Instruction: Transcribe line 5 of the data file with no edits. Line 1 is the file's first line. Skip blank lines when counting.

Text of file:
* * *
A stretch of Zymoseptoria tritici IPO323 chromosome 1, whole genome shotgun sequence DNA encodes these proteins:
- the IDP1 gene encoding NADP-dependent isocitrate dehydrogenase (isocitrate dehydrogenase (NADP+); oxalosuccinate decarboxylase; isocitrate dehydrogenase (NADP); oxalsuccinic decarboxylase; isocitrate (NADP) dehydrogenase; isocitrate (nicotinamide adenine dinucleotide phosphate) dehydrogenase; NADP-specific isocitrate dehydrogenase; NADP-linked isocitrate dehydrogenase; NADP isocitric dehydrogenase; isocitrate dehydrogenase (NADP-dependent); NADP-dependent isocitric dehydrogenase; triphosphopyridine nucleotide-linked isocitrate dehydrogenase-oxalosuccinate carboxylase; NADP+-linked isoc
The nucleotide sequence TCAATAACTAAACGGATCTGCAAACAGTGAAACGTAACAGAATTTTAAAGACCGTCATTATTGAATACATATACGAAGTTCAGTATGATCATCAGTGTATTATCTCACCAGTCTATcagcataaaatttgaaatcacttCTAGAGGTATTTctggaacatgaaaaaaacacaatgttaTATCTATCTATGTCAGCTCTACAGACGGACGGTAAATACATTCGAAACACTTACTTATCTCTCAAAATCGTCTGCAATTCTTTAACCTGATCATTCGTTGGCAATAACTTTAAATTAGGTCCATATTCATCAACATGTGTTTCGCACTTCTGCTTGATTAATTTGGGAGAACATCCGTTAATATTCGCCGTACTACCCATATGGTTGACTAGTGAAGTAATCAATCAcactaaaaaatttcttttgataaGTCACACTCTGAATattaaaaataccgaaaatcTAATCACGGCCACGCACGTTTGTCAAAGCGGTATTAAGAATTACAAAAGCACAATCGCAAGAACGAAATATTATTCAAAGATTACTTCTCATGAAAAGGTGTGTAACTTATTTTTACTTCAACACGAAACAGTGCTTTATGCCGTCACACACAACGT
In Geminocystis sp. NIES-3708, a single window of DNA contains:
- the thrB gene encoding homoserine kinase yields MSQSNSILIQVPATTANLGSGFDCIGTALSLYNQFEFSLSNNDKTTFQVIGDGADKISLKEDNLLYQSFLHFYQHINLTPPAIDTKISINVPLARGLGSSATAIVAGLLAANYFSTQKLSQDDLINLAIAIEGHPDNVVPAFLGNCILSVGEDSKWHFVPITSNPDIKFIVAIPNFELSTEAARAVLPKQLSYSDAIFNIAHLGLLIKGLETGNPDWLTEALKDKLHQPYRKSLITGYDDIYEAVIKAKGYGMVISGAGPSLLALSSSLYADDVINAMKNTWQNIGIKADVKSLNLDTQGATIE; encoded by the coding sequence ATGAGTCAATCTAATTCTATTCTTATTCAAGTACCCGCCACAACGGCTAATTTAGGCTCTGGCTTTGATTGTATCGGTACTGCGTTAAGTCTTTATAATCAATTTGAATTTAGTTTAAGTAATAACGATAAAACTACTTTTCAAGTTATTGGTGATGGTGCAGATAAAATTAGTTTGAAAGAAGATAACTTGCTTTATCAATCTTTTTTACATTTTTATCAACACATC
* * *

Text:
- the thrB gene encoding homoserine kinase yields MSQSNSILIQVPATTANLGSGFDCIGTALSLYNQFEFSLSNNDKTTFQVIGDGADKISLKEDNLLYQSFLHFYQHINLTPPAIDTKISINVPLARGLGSSATAIVAGLLAANYFSTQKLSQDDLINLAIAIEGHPDNVVPAFLGNCILSVGEDSKWHFVPITSNPDIKFIVAIPNFELSTEAARAVLPKQLSYSDAIFNIAHLGLLIKGLETGNPDWLTEALKDKLHQPYRKSLITGYDDIYEAVIKAKGYGMVISGAGPSLLALSSSLYADDVINAMKNTWQNIGIKADVKSLNLDTQGATIE; encoded by the coding sequence ATGAGTCAATCTAATTCTATTCTTATTCAAGTACCCGCCACAACGGCTAATTTAGGCTCTGGCTTTGATTGTATCGGTACTGCGTTAAGTCTTTATAATCAATTTGAATTTAGTTTAAGTAATAACGATAAAACTACTTTTCAAGTTATTGGTGATGGTGCAGATAAAATTAGTTTGAAAGAAGATAACTTGCTTTATCAATCTTTTTTACATTTTTATCAACACATC